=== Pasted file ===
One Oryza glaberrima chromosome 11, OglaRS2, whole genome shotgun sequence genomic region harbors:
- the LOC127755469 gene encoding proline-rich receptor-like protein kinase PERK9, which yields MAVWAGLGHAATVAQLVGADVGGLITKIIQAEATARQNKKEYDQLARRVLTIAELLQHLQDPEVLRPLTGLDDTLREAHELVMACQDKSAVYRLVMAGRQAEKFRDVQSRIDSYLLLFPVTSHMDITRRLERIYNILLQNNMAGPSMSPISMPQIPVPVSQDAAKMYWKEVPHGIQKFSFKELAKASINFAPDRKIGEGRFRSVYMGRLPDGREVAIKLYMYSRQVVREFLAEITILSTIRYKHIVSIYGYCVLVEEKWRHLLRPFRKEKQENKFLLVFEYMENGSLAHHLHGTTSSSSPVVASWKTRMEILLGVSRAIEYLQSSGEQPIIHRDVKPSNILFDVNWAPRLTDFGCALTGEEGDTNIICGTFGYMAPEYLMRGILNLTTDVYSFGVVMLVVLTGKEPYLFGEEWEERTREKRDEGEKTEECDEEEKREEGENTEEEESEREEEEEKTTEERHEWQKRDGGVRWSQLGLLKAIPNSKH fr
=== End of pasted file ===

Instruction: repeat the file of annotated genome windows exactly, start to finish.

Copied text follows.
One Oryza glaberrima chromosome 11, OglaRS2, whole genome shotgun sequence genomic region harbors:
- the LOC127755469 gene encoding proline-rich receptor-like protein kinase PERK9, which yields MAVWAGLGHAATVAQLVGADVGGLITKIIQAEATARQNKKEYDQLARRVLTIAELLQHLQDPEVLRPLTGLDDTLREAHELVMACQDKSAVYRLVMAGRQAEKFRDVQSRIDSYLLLFPVTSHMDITRRLERIYNILLQNNMAGPSMSPISMPQIPVPVSQDAAKMYWKEVPHGIQKFSFKELAKASINFAPDRKIGEGRFRSVYMGRLPDGREVAIKLYMYSRQVVREFLAEITILSTIRYKHIVSIYGYCVLVEEKWRHLLRPFRKEKQENKFLLVFEYMENGSLAHHLHGTTSSSSPVVASWKTRMEILLGVSRAIEYLQSSGEQPIIHRDVKPSNILFDVNWAPRLTDFGCALTGEEGDTNIICGTFGYMAPEYLMRGILNLTTDVYSFGVVMLVVLTGKEPYLFGEEWEERTREKRDEGEKTEECDEEEKREEGENTEEEESEREEEEEKTTEERHEWQKRDGGVRWSQLGLLKAIPNSKH fr